The Bharatiya Janata Party on Saturday sought to draw a parallel between its prime ministerial candidate Narendra Modi and former prime minister PV Narasimha Rao, highlighting their similarities on “decisive leadership” to turn things around.
“I think that also answers the basic question which I raised when I mentioned 1991 India under Narasimha Rao or Gujarat under Modi and compared it with examples of what happened in the last few years in Delhi,” BJP leader Arun Jaitley said.
Jaitley, who is also the leader of the Opposition in the Rajya Sabha, said while speaking at the launch of a book, ‘ModiNomics.’ Modi was supposed to launch the book but he did not turn up for the event.
‘ModiNomics,’ written by Sameer Kochhar, analyses the economic policies of the Modi government that has delivered sustained high growth rates and, according to the author, have made Gujarat a favoured investment destination.
“For Vajpayee as a BJP prime minister to move ahead with reforms was relatively easier because it was a natural part of his party’s ideological thinking but for a man (Rao) who belonged to a party (Congress) which did believe in regulation to break the trend,” Jaitley said.
“When objective history is written, the 70s’ and 80s’ would be probably rated as the wasted opportunity and a good turning point came when Rao was the PM,” he said.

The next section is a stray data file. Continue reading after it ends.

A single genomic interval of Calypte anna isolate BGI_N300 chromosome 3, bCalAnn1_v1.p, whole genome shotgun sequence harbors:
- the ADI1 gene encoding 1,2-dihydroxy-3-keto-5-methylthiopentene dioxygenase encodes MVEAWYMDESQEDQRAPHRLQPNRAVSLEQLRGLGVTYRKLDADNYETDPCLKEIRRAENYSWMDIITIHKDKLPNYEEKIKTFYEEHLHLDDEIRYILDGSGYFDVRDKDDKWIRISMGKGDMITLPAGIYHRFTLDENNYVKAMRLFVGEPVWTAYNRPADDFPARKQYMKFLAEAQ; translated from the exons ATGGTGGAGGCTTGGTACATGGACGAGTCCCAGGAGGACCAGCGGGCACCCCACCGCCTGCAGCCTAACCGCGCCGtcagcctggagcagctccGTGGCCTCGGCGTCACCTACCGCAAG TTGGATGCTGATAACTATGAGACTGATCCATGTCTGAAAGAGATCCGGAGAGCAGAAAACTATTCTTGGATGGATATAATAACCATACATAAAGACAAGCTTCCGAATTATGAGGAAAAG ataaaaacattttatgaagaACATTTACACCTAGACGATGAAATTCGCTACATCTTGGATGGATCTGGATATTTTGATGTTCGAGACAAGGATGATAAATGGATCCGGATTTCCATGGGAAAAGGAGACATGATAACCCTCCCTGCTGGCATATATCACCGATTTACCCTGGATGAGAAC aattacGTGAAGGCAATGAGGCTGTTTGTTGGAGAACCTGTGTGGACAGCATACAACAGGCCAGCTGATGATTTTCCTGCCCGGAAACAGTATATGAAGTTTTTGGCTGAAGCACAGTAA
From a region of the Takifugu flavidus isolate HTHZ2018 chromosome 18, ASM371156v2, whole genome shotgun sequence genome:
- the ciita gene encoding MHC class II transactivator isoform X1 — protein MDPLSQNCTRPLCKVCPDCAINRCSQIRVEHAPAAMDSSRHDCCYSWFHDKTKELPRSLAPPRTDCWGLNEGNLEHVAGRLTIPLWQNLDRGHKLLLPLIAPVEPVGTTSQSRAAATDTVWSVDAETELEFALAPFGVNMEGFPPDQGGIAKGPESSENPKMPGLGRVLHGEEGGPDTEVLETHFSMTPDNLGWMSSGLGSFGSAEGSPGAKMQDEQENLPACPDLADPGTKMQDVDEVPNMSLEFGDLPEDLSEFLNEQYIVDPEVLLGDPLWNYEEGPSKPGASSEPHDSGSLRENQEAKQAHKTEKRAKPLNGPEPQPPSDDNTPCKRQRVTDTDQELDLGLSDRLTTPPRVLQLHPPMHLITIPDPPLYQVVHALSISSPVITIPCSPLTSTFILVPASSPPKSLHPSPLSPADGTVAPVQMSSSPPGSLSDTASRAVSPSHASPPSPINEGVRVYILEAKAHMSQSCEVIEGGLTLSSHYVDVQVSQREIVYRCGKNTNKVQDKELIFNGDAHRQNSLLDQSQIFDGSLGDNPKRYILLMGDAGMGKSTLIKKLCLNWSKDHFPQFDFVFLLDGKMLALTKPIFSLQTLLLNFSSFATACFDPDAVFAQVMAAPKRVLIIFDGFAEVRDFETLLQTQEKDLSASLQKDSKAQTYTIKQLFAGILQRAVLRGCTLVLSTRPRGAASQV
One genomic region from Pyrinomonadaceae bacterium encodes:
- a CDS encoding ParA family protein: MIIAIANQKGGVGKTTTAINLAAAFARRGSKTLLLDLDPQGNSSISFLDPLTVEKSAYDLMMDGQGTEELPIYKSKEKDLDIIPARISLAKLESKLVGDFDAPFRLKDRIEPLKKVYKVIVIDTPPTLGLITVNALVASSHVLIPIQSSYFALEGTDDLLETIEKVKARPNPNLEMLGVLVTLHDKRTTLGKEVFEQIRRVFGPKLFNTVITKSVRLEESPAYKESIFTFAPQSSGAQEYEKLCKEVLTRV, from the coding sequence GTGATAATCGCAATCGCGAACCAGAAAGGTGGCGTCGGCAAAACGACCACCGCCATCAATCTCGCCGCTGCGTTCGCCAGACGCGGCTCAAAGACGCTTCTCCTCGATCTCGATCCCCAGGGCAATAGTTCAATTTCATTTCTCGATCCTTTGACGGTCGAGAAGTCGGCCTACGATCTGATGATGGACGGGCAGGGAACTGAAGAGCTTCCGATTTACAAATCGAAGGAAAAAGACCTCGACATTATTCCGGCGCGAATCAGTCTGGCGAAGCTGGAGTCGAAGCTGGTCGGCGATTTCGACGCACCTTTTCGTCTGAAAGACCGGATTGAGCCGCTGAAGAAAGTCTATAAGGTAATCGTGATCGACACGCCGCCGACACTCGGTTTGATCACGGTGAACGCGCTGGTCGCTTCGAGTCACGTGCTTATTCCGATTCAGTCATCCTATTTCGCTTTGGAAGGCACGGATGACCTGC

The latest book’s launch comes amid an ongoing banter between BJP leaders and finance minister P Chidambaram on the appropriate model of economic development.
Modi has shot back at the finance minister Chidambaram for his comments on the former’s knowledge about economics.
The Gujarat chief minister stated that the country was run with hard work and not from University of Harvard, a reference to the Congress leader’s education overseas.
In an interview to BBC, Chidambaram had said that the amount of economics that Modi knows can be written on the backside of a postal stamp.
Jaitley had retorted saying the finance minister thinks he is the “principal repository of all economic wisdom” even when the country’s growth story was being turned into a “nightmare”.
Chidambaram responded by saying that Jaitley has carefully avoided the other questions that the finance minister had raised.
“Why has Modi said nothing about the fiscal deficit, nothing about the current account deficit and nothing about monetary policy,” the minister said.
Chidambaram said he had further questions “why do Madhya Pradesh and Gujarat oppose goods and services tax (GST) and prevent a consensus? Why did Modi write to Prime Minister opposing the Food Security Act? If Indian-owned multi-brand retail will not destroy jobs, how will FDI in multi-brand retail destroy jobs?”